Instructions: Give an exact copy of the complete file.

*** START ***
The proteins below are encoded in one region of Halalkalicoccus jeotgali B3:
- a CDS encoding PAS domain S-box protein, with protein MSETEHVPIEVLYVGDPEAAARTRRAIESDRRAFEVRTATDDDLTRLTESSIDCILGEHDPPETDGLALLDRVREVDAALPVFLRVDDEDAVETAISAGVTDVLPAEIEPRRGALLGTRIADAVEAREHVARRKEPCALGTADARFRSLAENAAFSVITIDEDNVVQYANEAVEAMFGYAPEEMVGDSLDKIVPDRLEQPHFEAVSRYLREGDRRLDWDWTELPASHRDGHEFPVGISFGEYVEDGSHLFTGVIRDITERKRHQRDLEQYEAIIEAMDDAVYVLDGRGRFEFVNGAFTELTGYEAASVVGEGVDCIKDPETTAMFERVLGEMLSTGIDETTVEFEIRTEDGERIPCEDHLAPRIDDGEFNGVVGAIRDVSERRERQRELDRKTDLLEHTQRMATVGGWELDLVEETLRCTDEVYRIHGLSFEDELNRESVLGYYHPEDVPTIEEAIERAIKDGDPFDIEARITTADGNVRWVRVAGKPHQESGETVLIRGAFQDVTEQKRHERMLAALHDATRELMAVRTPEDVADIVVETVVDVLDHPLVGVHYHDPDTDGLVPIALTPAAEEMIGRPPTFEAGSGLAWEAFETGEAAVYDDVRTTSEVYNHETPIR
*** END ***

The proteins below are encoded in one region of Halalkalicoccus jeotgali B3:
- a CDS encoding PAS domain S-box protein, with protein MSETEHVPIEVLYVGDPEAAARTRRAIESDRRAFEVRTATDDDLTRLTESSIDCILGEHDPPETDGLALLDRVREVDAALPVFLRVDDEDAVETAISAGVTDVLPAEIEPRRGALLGTRIADAVEAREHVARRKEPCALGTADARFRSLAENAAFSVITIDEDNVVQYANEAVEAMFGYAPEEMVGDSLDKIVPDRLEQPHFEAVSRYLREGDRRLDWDWTELPASHRDGHEFPVGISFGEYVEDGSHLFTGVIRDITERKRHQRDLEQYEAIIEAMDDAVYVLDGRGRFEFVNGAFTELTGYEAASVVGEGVDCIKDPETTAMFERVLGEMLSTGIDETTVEFEIRTEDGERIPCEDHLAPRIDDGEFNGVVGAIRDVSERRERQRELDRKTDLLEHTQRMATVGGWELDLVEETLRCTDEVYRIHGLSFEDELNRESVLGYYHPEDVPTIEEAIERAIKDGDPFDIEARITTADGNVRWVRVAGKPHQESGETVLIRGAFQDVTEQKRHERMLAALHDATRELMAVRTPEDVADIVVETVVDVLDHPLVGVHYHDPDTDGLVPIALTPAAEEMIGRPPTFEAGSGLAWEAFETGEAAVYDDVRTTSEVYNHETPIR